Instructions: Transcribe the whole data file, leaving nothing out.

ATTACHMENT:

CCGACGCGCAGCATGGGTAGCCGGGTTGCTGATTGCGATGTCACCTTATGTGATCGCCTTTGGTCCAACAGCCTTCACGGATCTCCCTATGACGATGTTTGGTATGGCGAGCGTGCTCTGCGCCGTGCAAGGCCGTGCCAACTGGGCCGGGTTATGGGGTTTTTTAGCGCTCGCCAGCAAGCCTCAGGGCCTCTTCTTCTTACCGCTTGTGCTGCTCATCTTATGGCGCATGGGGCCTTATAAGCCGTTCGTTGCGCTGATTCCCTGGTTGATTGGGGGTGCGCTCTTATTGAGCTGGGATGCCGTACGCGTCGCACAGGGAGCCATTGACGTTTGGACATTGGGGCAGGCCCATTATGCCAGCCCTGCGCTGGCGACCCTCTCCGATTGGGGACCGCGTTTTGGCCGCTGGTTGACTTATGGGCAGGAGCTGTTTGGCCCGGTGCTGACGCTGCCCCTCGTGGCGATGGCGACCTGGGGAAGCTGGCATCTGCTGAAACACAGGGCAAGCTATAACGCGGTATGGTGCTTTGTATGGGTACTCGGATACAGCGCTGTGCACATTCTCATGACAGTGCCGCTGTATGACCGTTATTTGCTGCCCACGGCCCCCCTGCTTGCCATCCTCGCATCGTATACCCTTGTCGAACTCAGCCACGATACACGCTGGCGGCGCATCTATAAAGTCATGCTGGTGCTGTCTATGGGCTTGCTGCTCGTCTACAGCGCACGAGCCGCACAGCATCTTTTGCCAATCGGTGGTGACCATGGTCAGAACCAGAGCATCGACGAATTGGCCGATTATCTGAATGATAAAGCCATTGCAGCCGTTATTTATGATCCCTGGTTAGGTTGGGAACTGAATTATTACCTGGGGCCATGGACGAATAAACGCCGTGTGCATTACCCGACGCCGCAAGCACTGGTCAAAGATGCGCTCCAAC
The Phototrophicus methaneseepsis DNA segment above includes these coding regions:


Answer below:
CCGACGCGCAGCATGGGTAGCCGGGTTGCTGATTGCGATGTCACCTTATGTGATCGCCTTTGGTCCAACAGCCTTCACGGATCTCCCTATGACGATGTTTGGTATGGCGAGCGTGCTCTGCGCCGTGCAAGGCCGTGCCAACTGGGCCGGGTTATGGGGTTTTTTAGCGCTCGCCAGCAAGCCTCAGGGCCTCTTCTTCTTACCGCTTGTGCTGCTCATCTTATGGCGCATGGGGCCTTATAAGCCGTTCGTTGCGCTGATTCCCTGGTTGATTGGGGGTGCGCTCTTATTGAGCTGGGATGCCGTACGCGTCGCACAGGGAGCCATTGACGTTTGGACATTGGGGCAGGCCCATTATGCCAGCCCTGCGCTGGCGACCCTCTCCGATTGGGGACCGCGTTTTGGCCGCTGGTTGACTTATGGGCAGGAGCTGTTTGGCCCGGTGCTGACGCTGCCCCTCGTGGCGATGGCGACCTGGGGAAGCTGGCATCTGCTGAAACACAGGGCAAGCTATAACGCGGTATGGTGCTTTGTATGGGTACTCGGATACAGCGCTGTGCACATTCTCATGACAGTGCCGCTGTATGACCGTTATTTGCTGCCCACGGCCCCCCTGCTTGCCATCCTCGCATCGTATACCCTTGTCGAACTCAGCCACGATACACGCTGGCGGCGCATCTATAAAGTCATGCTGGTGCTGTCTATGGGCTTGCTGCTCGTCTACAGCGCACGAGCCGCACAGCATCTTTTGCCAATCGGTGGTGACCATGGTCAGAACCAGAGCATCGACGAATTGGCCGATTATCTGAATGATAAAGCCATTGCAGCCGTTATTTATGATCCCTGGTTAGGTTGGGAACTGAATTATTACCTGGGGCCATGGACGAATAAACGCCGTGTGCATTACCCGACGCCGCAAGCACTGGTCAAAGATGCGCTCCAAC
The Phototrophicus methaneseepsis DNA segment above includes these coding regions: